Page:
Speech and language delay: when should you be concerned?

Should you be concerned if your child is not talking as much as his peers?

While it is true that every child is different in terms of their personality, learning and development, children generally develop along a certain pattern or timeline. These signs or milestones indicate if your child is on the right track:

Between 6 to 8 months: babbles with reduplicated sounds (e.g. “bababa” or “gagaga”)

Between 9 to 12 months: babbles with varied sounds, as if to mimic adult speech (e.g. “badabigoo”)

By 1 year old: uses a handful of simple words like “mama” “papa”  “ball” “more” (even if they may not pronounce the sounds accurately)

By 18 months: follows simple instructions in familiar routines and uses many single words to communicate (at least 20 words)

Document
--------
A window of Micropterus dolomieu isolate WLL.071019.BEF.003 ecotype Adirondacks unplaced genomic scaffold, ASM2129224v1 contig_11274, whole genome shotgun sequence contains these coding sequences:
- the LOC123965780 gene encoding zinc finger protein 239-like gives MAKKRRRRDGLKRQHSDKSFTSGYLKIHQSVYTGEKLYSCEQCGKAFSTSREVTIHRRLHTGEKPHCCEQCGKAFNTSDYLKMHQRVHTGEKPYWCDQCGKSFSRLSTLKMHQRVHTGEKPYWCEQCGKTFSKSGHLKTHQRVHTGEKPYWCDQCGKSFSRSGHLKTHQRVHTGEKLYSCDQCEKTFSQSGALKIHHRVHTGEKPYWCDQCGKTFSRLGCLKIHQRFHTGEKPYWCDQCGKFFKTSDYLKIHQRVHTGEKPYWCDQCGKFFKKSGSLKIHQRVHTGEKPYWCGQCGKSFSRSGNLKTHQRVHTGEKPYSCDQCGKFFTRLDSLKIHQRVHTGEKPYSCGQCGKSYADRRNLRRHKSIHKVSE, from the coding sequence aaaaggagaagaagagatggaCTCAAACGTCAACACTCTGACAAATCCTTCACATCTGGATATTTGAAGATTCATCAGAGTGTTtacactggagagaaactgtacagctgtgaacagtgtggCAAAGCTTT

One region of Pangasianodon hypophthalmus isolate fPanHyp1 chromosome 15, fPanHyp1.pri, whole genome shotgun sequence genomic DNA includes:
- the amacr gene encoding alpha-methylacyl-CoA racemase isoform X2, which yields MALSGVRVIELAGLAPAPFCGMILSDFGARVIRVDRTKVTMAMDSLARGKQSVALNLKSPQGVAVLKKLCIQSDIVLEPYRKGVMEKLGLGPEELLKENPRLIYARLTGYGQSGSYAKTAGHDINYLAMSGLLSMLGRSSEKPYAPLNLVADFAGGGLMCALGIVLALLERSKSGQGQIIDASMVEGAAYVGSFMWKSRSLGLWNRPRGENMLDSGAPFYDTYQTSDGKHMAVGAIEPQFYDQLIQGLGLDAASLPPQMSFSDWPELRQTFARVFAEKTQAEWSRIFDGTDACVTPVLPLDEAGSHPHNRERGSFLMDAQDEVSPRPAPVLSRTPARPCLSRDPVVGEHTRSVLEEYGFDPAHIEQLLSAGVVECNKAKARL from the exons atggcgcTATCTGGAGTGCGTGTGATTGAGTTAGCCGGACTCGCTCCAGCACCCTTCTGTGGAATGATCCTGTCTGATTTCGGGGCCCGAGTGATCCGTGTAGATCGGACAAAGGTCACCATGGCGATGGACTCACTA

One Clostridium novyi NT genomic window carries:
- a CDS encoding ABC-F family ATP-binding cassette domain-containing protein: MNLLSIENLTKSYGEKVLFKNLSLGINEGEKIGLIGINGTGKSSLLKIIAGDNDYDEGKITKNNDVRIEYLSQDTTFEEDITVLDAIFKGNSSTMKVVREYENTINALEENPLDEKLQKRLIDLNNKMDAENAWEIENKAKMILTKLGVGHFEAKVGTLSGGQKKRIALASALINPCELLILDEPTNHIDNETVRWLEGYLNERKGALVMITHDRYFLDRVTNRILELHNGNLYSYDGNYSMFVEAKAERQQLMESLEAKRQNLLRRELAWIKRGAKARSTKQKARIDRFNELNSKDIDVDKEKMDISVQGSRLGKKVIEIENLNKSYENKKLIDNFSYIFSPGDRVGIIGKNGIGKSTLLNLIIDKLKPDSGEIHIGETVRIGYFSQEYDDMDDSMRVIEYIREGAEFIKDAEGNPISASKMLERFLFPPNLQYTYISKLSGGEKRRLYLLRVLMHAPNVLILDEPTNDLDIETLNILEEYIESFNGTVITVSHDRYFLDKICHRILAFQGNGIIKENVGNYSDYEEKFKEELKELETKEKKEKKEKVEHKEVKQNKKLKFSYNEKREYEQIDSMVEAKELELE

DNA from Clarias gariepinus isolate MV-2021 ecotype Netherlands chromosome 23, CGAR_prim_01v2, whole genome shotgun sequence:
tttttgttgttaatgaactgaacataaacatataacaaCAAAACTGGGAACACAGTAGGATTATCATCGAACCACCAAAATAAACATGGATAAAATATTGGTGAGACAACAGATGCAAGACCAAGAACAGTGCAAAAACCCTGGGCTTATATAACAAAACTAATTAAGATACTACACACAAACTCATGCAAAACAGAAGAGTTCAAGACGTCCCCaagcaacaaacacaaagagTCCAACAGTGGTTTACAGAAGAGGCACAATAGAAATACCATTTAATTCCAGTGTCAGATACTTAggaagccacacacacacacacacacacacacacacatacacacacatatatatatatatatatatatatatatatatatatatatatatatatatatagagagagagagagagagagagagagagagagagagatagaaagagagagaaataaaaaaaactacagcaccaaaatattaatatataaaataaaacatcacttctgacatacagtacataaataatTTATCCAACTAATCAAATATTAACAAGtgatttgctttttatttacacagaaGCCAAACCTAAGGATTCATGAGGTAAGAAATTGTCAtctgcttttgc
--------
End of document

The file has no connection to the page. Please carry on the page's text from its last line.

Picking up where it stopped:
By 2 years old: starts to combine 2 words to form phrases e.g. “daddy car” “mummy go”

By 3 years old: forms short sentences 3-4 words in length e.g. “daddy drive car” “mummy go sleep”

By 3 years old: familiar listeners (parents, caregivers) should understand at least 75% of what the child says

By 4 years old: both familiar and unfamiliar listeners (strangers) should understand 100% of what the child says

Is it true that children will outgrow delays and eventually catch up?

Research shows that between 20 to 30% of “late talkers” do not grow out of their language delays and have ongoing difficulties with language and literacy. For those who do appear to catch up by the time they enter primary school, they continue to struggle academically, socially, and may have difficulties attention and behaviour later on.

If you’re concerned about your child’s speech and language milestones, it may not be wise to adopt the “wait and see” approach. Do approach a speech therapist who can then advise on the appropriate course of action. The earlier action is taken, the better odds they have for long-term success in language, literacy and other areas of development. Contact us here at Amazing Speech Therapy to share your concerns about your child’s speech and language development.